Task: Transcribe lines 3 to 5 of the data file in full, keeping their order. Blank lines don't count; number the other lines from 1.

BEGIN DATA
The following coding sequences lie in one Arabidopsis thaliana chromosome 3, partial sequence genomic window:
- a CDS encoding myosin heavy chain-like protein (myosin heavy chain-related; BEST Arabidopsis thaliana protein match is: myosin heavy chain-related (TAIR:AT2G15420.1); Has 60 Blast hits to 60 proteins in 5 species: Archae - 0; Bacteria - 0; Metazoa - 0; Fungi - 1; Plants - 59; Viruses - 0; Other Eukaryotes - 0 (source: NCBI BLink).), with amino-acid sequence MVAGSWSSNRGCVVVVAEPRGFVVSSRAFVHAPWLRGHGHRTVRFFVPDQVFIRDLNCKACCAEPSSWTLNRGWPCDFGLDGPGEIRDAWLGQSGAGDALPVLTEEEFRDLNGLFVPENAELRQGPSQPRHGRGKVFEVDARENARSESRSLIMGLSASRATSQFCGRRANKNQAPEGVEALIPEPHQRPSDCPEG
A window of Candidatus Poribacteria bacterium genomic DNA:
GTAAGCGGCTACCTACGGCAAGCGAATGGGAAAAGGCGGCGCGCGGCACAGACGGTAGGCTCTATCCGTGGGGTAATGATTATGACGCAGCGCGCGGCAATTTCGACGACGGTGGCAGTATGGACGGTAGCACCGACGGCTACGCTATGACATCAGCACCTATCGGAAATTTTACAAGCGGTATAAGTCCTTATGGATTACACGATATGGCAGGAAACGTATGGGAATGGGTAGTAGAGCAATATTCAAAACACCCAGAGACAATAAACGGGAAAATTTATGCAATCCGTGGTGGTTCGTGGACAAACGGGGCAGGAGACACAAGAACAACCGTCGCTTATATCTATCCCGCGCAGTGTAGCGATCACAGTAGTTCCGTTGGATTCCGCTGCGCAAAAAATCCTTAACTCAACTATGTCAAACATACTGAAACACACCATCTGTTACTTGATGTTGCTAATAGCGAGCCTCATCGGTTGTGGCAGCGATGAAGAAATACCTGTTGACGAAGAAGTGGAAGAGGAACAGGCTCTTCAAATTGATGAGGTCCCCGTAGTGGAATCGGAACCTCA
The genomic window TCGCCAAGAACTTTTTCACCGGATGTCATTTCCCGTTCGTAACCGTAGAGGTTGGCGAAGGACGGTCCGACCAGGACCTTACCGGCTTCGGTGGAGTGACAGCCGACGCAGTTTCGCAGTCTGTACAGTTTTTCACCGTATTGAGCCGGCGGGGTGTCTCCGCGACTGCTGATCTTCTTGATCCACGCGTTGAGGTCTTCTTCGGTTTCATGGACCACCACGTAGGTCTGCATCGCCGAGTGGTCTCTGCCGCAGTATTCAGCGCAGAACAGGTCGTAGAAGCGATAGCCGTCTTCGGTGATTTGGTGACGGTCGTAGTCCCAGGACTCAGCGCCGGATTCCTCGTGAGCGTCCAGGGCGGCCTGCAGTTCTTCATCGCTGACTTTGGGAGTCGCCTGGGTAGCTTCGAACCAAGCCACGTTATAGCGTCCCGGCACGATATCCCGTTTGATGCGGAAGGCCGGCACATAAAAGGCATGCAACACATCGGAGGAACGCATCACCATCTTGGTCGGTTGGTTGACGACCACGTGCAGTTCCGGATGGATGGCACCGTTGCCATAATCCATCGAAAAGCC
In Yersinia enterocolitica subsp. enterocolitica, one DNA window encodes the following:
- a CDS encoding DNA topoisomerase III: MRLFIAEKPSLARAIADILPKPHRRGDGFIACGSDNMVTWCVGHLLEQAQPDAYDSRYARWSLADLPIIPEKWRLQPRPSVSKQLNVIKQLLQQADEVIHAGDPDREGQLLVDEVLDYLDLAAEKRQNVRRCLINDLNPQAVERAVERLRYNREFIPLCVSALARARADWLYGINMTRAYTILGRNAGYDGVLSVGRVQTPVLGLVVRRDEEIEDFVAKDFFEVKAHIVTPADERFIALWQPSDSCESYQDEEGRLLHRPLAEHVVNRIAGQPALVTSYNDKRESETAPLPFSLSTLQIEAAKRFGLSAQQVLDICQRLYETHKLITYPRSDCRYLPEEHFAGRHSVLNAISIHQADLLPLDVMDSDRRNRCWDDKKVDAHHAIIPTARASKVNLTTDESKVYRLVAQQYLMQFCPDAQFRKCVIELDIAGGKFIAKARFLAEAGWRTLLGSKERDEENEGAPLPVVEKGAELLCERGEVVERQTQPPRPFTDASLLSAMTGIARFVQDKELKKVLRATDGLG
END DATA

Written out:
A window of Candidatus Poribacteria bacterium genomic DNA:
GTAAGCGGCTACCTACGGCAAGCGAATGGGAAAAGGCGGCGCGCGGCACAGACGGTAGGCTCTATCCGTGGGGTAATGATTATGACGCAGCGCGCGGCAATTTCGACGACGGTGGCAGTATGGACGGTAGCACCGACGGCTACGCTATGACATCAGCACCTATCGGAAATTTTACAAGCGGTATAAGTCCTTATGGATTACACGATATGGCAGGAAACGTATGGGAATGGGTAGTAGAGCAATATTCAAAACACCCAGAGACAATAAACGGGAAAATTTATGCAATCCGTGGTGGTTCGTGGACAAACGGGGCAGGAGACACAAGAACAACCGTCGCTTATATCTATCCCGCGCAGTGTAGCGATCACAGTAGTTCCGTTGGATTCCGCTGCGCAAAAAATCCTTAACTCAACTATGTCAAACATACTGAAACACACCATCTGTTACTTGATGTTGCTAATAGCGAGCCTCATCGGTTGTGGCAGCGATGAAGAAATACCTGTTGACGAAGAAGTGGAAGAGGAACAGGCTCTTCAAATTGATGAGGTCCCCGTAGTGGAATCGGAACCTCA
The genomic window TCGCCAAGAACTTTTTCACCGGATGTCATTTCCCGTTCGTAACCGTAGAGGTTGGCGAAGGACGGTCCGACCAGGACCTTACCGGCTTCGGTGGAGTGACAGCCGACGCAGTTTCGCAGTCTGTACAGTTTTTCACCGTATTGAGCCGGCGGGGTGTCTCCGCGACTGCTGATCTTCTTGATCCACGCGTTGAGGTCTTCTTCGGTTTCATGGACCACCACGTAGGTCTGCATCGCCGAGTGGTCTCTGCCGCAGTATTCAGCGCAGAACAGGTCGTAGAAGCGATAGCCGTCTTCGGTGATTTGGTGACGGTCGTAGTCCCAGGACTCAGCGCCGGATTCCTCGTGAGCGTCCAGGGCGGCCTGCAGTTCTTCATCGCTGACTTTGGGAGTCGCCTGGGTAGCTTCGAACCAAGCCACGTTATAGCGTCCCGGCACGATATCCCGTTTGATGCGGAAGGCCGGCACATAAAAGGCATGCAACACATCGGAGGAACGCATCACCATCTTGGTCGGTTGGTTGACGACCACGTGCAGTTCCGGATGGATGGCACCGTTGCCATAATCCATCGAAAAGCC